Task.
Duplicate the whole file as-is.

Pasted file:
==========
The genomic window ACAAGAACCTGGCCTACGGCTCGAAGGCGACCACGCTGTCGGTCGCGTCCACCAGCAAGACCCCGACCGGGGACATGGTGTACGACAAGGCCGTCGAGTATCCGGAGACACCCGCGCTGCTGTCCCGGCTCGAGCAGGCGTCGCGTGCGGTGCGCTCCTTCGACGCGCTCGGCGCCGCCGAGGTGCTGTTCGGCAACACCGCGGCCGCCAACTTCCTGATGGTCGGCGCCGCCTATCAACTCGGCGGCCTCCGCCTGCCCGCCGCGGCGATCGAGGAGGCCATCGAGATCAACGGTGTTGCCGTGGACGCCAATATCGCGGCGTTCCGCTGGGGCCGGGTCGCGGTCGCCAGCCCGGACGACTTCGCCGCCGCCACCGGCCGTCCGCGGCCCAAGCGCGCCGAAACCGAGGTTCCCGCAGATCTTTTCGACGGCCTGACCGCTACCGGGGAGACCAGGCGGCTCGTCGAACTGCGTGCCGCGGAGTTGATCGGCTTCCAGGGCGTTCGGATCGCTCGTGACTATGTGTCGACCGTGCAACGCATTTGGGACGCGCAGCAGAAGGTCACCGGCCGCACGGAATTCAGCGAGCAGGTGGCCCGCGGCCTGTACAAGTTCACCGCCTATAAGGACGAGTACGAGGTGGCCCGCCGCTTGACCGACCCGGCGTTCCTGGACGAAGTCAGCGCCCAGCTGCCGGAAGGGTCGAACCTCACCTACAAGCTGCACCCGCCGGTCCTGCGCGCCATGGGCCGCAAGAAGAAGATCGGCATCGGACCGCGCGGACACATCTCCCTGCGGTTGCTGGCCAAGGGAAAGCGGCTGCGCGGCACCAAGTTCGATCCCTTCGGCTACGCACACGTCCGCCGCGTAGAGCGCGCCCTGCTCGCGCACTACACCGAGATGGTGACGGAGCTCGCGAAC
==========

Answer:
The genomic window ACAAGAACCTGGCCTACGGCTCGAAGGCGACCACGCTGTCGGTCGCGTCCACCAGCAAGACCCCGACCGGGGACATGGTGTACGACAAGGCCGTCGAGTATCCGGAGACACCCGCGCTGCTGTCCCGGCTCGAGCAGGCGTCGCGTGCGGTGCGCTCCTTCGACGCGCTCGGCGCCGCCGAGGTGCTGTTCGGCAACACCGCGGCCGCCAACTTCCTGATGGTCGGCGCCGCCTATCAACTCGGCGGCCTCCGCCTGCCCGCCGCGGCGATCGAGGAGGCCATCGAGATCAACGGTGTTGCCGTGGACGCCAATATCGCGGCGTTCCGCTGGGGCCGGGTCGCGGTCGCCAGCCCGGACGACTTCGCCGCCGCCACCGGCCGTCCGCGGCCCAAGCGCGCCGAAACCGAGGTTCCCGCAGATCTTTTCGACGGCCTGACCGCTACCGGGGAGACCAGGCGGCTCGTCGAACTGCGTGCCGCGGAGTTGATCGGCTTCCAGGGCGTTCGGATCGCTCGTGACTATGTGTCGACCGTGCAACGCATTTGGGACGCGCAGCAGAAGGTCACCGGCCGCACGGAATTCAGCGAGCAGGTGGCCCGCGGCCTGTACAAGTTCACCGCCTATAAGGACGAGTACGAGGTGGCCCGCCGCTTGACCGACCCGGCGTTCCTGGACGAAGTCAGCGCCCAGCTGCCGGAAGGGTCGAACCTCACCTACAAGCTGCACCCGCCGGTCCTGCGCGCCATGGGCCGCAAGAAGAAGATCGGCATCGGACCGCGCGGACACATCTCCCTGCGGTTGCTGGCCAAGGGAAAGCGGCTGCGCGGCACCAAGTTCGATCCCTTCGGCTACGCACACGTCCGCCGCGTAGAGCGCGCCCTGCTCGCGCACTACACCGAGATGGTGACGGAGCTCGCGAAC